In vivo laser confocal microscopy findings of a cornea with osteogenesis imperfecta
Received 22 November 2013
Accepted for publication 24 December 2013
Published 21 February 2014 Volume 2014:8 Pages 429—433
Checked for plagiarism Yes
Review by Single anonymous peer review
Peer reviewer comments 3
Akira Kobayashi, Tomomi Higashide, Hideaki Yokogawa, Natsuko Yamazaki, Toshinori Masaki, Kazuhisa Sugiyama
Department of Ophthalmology, Kanazawa University Graduate School of Medical Science, Kanazawa, Japan
Objective: To report the in vivo laser confocal microscopy findings of a cornea with osteogenesis imperfecta (OI) with special attention to the abnormality of Bowman's layer and sub-Bowman's fibrous structures (K-structures).
Patients and methods: Two patients (67-year-old male and his 26-year-old son) with OI type I were included in this study. Slit lamp biomicroscopic and in vivo laser confocal microscopic examinations were performed for both patients. Central corneal thickness and central endothelial cell density were also measured.
Results: Although the corneas looked clear with normal endothelial density for both eyes in both patients, they were quite thin (386 µm oculus dexter (OD) (the right eye) and 384 µm oculus sinister (OS) (the left eye) in the father and 430 µm OD and 425 µm OS in the son). In both patients, slit lamp biomicroscopic and in vivo laser confocal microscopic examination showed similar results. Anterior corneal mosaics produced by rubbing the eyelid under fluorescein were completely absent in both eyes. In vivo laser confocal microscopy revealed an absent or atrophic Bowman's layer; a trace of a presumed Bowman's layer and/or basement membrane was barely visible with high intensity. Additionally, K-structures were completely absent in both eyes.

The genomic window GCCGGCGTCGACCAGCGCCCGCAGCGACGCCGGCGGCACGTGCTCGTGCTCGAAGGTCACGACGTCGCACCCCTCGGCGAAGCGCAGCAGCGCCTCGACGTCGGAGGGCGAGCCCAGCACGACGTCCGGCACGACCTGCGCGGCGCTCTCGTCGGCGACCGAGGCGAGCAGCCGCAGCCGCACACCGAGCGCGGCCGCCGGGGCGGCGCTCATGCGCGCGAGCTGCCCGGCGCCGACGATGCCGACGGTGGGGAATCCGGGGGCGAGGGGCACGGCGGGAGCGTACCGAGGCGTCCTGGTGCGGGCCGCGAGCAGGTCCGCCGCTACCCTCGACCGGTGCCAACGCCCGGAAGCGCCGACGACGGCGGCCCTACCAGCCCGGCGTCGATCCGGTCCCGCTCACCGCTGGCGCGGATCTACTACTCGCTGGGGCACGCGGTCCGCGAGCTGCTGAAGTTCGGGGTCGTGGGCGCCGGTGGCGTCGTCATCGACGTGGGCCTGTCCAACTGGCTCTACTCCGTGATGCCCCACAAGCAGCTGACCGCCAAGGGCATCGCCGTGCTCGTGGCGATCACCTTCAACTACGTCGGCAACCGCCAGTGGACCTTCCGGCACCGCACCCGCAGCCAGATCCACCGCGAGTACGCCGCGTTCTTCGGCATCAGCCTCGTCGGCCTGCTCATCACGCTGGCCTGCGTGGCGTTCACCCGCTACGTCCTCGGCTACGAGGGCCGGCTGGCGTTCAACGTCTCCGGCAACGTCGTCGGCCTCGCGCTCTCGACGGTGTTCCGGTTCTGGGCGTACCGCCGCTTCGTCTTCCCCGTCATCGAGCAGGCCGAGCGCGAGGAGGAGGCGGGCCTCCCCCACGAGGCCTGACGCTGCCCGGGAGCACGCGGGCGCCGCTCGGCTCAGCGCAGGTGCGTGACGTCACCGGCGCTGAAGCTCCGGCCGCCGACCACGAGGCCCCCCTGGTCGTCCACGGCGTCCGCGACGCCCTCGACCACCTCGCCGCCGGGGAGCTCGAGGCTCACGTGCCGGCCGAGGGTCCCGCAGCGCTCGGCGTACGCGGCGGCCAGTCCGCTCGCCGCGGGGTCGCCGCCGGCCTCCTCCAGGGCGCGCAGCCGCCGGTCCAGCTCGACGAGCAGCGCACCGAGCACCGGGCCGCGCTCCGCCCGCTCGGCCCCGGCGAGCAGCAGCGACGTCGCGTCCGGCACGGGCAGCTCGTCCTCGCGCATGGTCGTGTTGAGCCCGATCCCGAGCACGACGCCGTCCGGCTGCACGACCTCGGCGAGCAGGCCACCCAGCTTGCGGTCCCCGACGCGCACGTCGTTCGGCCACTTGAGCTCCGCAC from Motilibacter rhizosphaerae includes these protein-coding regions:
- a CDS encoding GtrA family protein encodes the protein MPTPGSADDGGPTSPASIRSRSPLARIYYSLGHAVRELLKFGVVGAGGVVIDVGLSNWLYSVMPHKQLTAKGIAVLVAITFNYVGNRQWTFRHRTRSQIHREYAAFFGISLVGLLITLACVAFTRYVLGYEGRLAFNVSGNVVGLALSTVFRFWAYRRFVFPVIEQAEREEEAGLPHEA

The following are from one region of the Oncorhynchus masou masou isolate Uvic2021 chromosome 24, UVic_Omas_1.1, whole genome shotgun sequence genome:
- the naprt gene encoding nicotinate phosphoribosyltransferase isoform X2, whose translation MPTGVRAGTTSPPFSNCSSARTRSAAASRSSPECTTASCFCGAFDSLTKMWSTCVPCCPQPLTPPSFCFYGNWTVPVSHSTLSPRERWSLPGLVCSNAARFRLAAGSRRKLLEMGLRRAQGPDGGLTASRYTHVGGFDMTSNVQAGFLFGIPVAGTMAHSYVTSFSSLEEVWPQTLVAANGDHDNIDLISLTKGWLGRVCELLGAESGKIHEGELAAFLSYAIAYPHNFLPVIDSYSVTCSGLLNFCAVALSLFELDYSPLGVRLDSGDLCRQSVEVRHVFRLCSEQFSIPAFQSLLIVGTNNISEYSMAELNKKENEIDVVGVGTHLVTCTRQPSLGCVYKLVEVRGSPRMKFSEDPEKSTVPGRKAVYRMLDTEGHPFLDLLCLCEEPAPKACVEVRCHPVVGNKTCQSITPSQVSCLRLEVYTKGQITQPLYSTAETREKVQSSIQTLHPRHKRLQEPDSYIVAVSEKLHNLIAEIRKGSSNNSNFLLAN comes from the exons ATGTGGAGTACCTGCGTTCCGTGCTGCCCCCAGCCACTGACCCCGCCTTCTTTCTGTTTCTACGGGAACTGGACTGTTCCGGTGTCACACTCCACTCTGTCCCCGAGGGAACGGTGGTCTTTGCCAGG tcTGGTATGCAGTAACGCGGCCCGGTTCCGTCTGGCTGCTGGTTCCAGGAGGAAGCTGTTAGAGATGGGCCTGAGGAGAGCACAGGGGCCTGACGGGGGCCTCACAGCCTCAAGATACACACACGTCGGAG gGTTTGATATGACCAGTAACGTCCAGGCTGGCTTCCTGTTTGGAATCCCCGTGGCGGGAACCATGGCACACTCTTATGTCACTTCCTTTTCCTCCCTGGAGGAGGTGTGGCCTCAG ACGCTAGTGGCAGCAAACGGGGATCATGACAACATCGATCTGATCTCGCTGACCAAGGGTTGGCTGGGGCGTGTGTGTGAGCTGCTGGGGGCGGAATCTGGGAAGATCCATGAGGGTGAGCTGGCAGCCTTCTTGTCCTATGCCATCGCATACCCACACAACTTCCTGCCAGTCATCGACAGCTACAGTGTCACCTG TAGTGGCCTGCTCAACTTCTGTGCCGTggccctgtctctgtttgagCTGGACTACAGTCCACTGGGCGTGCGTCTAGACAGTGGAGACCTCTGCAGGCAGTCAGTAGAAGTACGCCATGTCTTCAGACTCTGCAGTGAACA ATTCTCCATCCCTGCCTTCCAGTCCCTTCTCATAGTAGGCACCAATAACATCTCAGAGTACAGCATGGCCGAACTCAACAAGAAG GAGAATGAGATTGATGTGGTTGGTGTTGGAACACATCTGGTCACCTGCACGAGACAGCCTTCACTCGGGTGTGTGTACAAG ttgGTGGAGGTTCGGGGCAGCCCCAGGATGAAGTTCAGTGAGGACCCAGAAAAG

Conclusion: The absence of K-structures and fluorescein anterior corneal mosaics strongly suggested an abnormality of Bowman's layer in these OI patients.
Keywords: osteogenesis imperfecta, K-structure, confocal microscopy, Bowman's layer
Osteogenesis imperfecta (OI) is a connective tissue disorder of the skeleton, ears, eyes, teeth, skin, and joints that is caused by an abnormality of type I collagen.1,2 Due to considerable phenotypic variability, Sillence et al developed a classification of OI subtypes: OI type I with blue sclera, perinatal lethal OI type II, also known as congenital OI, OI type III with a progressive deformation with a normal sclera, and OI type IV with a normal sclera.3 Aside from the blue sclera, the absence of Bowman’s layer is also reported in OI.4
Previously, we demonstrated for the first time by using in vivo laser confocal microscopy that there are sub-Bowman’s fibrous structures located just beneath subbasal nerves.5 These sub-Bowman’s fibrous structures, also designated as K-structures, were 5 to 15 μm in diameter and appeared to consist of many filaments.5 We have subsequently confirmed a strong association between K-structures and the presence/health of Bowman’s layer.6,7
In this case report, we report for the first time the in vivo laser confocal microscopic findings of OI type I, and confirmed the associated abnormality of Bowman’s layer and K-structures.
Patients and methods
This study was approved by the Ethical Committee of Kanazawa University Graduate School of Medical Science and followed the tenets of the Helsinki Declaration. Two patients (a 67-year-old male and his 26-year-old son) with OI type I were included in this study. Slit lamp biomicroscopic, in vivo laser confocal microscopic examinations, and central endothelial cell density measurements were performed. Also, central corneal thickness was measured by OPTOVUE optical coherence tomography (Optovue, Inc., Fremont, CA, USA).
In vivo laser confocal microscopy
Informed consent was obtained after explaining the nature and possible consequences of microscopic study (such as superficial punctate keratopathy). A cornea specific, in vivo, laser confocal microscope (Heidelberg Retina Tomograph 2 Rostock Cornea Module, Heidelberg Engineering GmbH, Heidelberg, Germany) was used to investigate all cell layers of the central cornea.